TRANQUILITY IS A SELF MANAGED SHARE BOAT

At 58 feet length, TQ (as we call her) is a steel hull narrow boat built by Colecraft and fitted out by Elton Moss Boatbuilders. Currently based at Droitwich Spa Marina in Worcestershire we're able to cruise some of the most popular waterways in Britain. The Worcester & Birmingham, The River Severn, The Droitwich Canal, The Gloucester & Sharpness Canal and more.

Our friendly Syndicate decided to go down the Self Management route on 1st March 2012 and so far it has been very successful. Please visit the other pages in this blog to see the new Web Site and if shares are available for sale. (There'll not be many).
I CAN CONFIRM THERE ARE SHARES CURRENTLY FOR SALE!


ABOUT COPYRIGHT.
I am having to place a watermark on the blog content as someone on Facebook is stealing photos and claiming them as their own. I wouldn't mind if they asked first and attributed it to my blog. If it continues I will name and shame them. I hope it doesn't spoil your enjoyment.

All content is Copyright N. B. Tranquility © 2008 - 2017

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Monday, 3 October 2011

WWW - Wild Windy and Weedy plus a couple of confessions.

Oh! what a day, started off fine but as the the day wore on, things got more and more difficult. We slipped our moorings at 08:00hrs and started what was to be a long journey to Billing. Our first stop (barring locks) was Wellingborough where we went into Tesco to do some (no, a lot of) shopping. We came out with four brimming bags and they were heavy, toddled off across a busy main road and nearly got knocked down twice, they drive like maniacs around here, back across the parkland to the Embankment where we moored TQ earlier. The wind was beginning to pick up by now, but nothing too serious yet. Onward, and as we left the comparative shelter of Wellingborough the wind picked up and blew quite hard, I reckon around 30 mph gusting to 40mph at times. Although the wind was mainly head on, any slight angular crosswind made manoeuvring at locks very difficult. As if that wasn't enough, there was a lot of weed about and one boater we spoke to said he had to call out the Environment Agency to clear it for him as he couldn't get into the lock. All the locks from Wellingborough to Billing have had weed to some extent, but three of them were so choked we had to fill the lock without TQ in, open the top gates and let the wind blow the weed into the lock and empty it again and then, with the lower (guillotine) gate raised, open the top gate paddles to flush the weed out of the chamber. In other words, we had to operate the locks twice each, once to let the weed through and once again to let TQ through.


After the weed had been cleared

In these large locks, going upstream, we find its best to tie up TQ fore and aft to the bollards conveniently placed on the quayside, and open the paddle only on the same side as TQ is tied and by one third to start as some can be quite fierce. This way the water enters the lock across the bow of TQ and hits the opposite wall keeping TQ pinned to the quayside. There may be some forward and back movement, but nothing the engine can't handle.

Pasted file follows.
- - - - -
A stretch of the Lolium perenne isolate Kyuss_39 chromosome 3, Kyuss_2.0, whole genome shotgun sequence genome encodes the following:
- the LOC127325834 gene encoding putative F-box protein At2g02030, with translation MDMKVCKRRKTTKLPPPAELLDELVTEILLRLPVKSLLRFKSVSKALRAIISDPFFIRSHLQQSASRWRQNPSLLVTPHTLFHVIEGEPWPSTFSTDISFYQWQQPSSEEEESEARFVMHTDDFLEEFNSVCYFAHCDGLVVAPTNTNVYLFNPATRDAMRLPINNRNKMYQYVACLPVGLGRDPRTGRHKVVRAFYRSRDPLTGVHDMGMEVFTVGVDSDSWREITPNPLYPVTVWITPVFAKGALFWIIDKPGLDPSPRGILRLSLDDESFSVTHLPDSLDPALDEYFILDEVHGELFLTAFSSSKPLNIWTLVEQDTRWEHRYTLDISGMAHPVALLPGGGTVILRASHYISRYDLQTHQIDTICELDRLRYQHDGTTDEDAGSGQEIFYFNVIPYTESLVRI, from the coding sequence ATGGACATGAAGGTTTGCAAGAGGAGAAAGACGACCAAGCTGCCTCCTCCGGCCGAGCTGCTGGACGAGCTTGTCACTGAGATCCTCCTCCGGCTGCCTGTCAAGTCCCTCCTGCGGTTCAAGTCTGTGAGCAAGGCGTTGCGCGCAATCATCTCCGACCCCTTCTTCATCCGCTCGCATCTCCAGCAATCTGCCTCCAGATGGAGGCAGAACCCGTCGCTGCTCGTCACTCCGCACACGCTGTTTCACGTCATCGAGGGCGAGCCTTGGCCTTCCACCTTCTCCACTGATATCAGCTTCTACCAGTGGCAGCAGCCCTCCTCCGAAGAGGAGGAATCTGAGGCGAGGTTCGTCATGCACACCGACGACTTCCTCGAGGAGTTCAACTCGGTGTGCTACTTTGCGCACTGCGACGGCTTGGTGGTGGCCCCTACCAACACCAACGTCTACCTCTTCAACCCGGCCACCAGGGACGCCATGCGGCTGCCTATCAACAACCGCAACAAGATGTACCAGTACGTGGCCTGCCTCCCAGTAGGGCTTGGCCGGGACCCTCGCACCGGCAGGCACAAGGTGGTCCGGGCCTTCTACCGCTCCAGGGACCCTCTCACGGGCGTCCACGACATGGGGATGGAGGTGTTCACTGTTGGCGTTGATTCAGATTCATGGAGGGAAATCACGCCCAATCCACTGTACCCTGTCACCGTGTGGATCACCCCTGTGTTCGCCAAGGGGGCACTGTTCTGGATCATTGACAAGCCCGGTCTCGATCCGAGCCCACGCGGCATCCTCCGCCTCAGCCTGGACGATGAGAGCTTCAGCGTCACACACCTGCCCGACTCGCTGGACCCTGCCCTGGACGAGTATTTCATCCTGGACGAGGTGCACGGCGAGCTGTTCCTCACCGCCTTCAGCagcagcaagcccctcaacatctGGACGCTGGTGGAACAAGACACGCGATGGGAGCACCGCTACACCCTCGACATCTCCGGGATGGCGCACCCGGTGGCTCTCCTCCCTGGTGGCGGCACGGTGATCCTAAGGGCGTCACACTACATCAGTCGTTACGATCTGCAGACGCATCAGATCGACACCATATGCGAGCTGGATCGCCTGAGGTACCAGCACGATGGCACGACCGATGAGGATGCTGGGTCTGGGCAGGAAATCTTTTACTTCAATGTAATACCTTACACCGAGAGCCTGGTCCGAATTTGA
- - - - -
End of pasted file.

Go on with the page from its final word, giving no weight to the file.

You'd never believe it could be so windy


We've had to contend with chunks of weed like this jammed in lock gates.

Now Lin and I have a confession each to make. First mine - I lost control of TQ in the wind today. Well that's a slight exaggeration, although Lin would disagree. What happened was, Lin opened the top gate of Doddington Lock and I tried to get on the lock landings on the starboard side while Lin emptied the lock. (All guillotine locks have to be left empty). The wind blew me across the river toward some sticky outy branches, so to avoid broken windows I opened the throttle and went forwards away from the lock and got stuck against the bank where I thought Lin could walk to and board TQ there. Not so, it happened to be someones garden and access was impossible. So I went forwards again, of the end of a headland where the wind caught me good and proper and forced me to do a 180 so I then headed back into the lock landing and just managed to pick up Lin on the bow of TQ. Then I had to back out into the area where I did a 180 earlier and somehow do another, without losing it again down someones private backwater. This time it was successful and I managed to miss all the obstacles and head off in the right direction.

Now for Lins confession. We entered Cogenhoe Lock and I was just mooring up on the starboard side, Lin was on the roof with the centre rope ready to jump up onto the quayside. Instead of waiting for me to get TQ closer she decided to go for it and jumped up onto the quay and then discovering she didn't have enough inertia to get her all the way there, did a half turn in mid air and landed back on TQs roof now with too much inertia, and only just managing to stop herself falling off the port side. Lucky or what?

We're tucked away safely in Billing Marina now. Hopefully nothing much can happen to us here. Its been a long day, maybe tomorrow will be better.

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